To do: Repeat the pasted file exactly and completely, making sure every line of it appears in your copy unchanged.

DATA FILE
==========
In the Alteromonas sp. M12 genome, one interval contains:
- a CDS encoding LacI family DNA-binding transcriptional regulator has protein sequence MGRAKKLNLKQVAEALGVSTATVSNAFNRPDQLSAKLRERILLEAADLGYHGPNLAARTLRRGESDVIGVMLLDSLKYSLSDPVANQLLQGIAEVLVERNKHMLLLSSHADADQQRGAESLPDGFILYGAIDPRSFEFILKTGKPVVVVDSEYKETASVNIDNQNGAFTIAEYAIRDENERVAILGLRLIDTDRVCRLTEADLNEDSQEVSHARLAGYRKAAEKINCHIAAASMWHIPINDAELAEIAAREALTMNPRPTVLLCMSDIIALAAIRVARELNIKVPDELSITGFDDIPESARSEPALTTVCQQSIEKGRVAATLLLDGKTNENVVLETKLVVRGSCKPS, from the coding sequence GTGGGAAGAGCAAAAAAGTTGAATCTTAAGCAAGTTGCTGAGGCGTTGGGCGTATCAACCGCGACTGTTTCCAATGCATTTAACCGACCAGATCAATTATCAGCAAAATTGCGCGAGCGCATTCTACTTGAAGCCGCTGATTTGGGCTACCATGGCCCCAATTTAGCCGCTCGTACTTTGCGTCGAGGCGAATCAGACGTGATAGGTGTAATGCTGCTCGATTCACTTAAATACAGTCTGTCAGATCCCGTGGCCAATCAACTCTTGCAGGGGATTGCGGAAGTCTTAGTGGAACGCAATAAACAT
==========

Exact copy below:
In the Alteromonas sp. M12 genome, one interval contains:
- a CDS encoding LacI family DNA-binding transcriptional regulator has protein sequence MGRAKKLNLKQVAEALGVSTATVSNAFNRPDQLSAKLRERILLEAADLGYHGPNLAARTLRRGESDVIGVMLLDSLKYSLSDPVANQLLQGIAEVLVERNKHMLLLSSHADADQQRGAESLPDGFILYGAIDPRSFEFILKTGKPVVVVDSEYKETASVNIDNQNGAFTIAEYAIRDENERVAILGLRLIDTDRVCRLTEADLNEDSQEVSHARLAGYRKAAEKINCHIAAASMWHIPINDAELAEIAAREALTMNPRPTVLLCMSDIIALAAIRVARELNIKVPDELSITGFDDIPESARSEPALTTVCQQSIEKGRVAATLLLDGKTNENVVLETKLVVRGSCKPS, from the coding sequence GTGGGAAGAGCAAAAAAGTTGAATCTTAAGCAAGTTGCTGAGGCGTTGGGCGTATCAACCGCGACTGTTTCCAATGCATTTAACCGACCAGATCAATTATCAGCAAAATTGCGCGAGCGCATTCTACTTGAAGCCGCTGATTTGGGCTACCATGGCCCCAATTTAGCCGCTCGTACTTTGCGTCGAGGCGAATCAGACGTGATAGGTGTAATGCTGCTCGATTCACTTAAATACAGTCTGTCAGATCCCGTGGCCAATCAACTCTTGCAGGGGATTGCGGAAGTCTTAGTGGAACGCAATAAACAT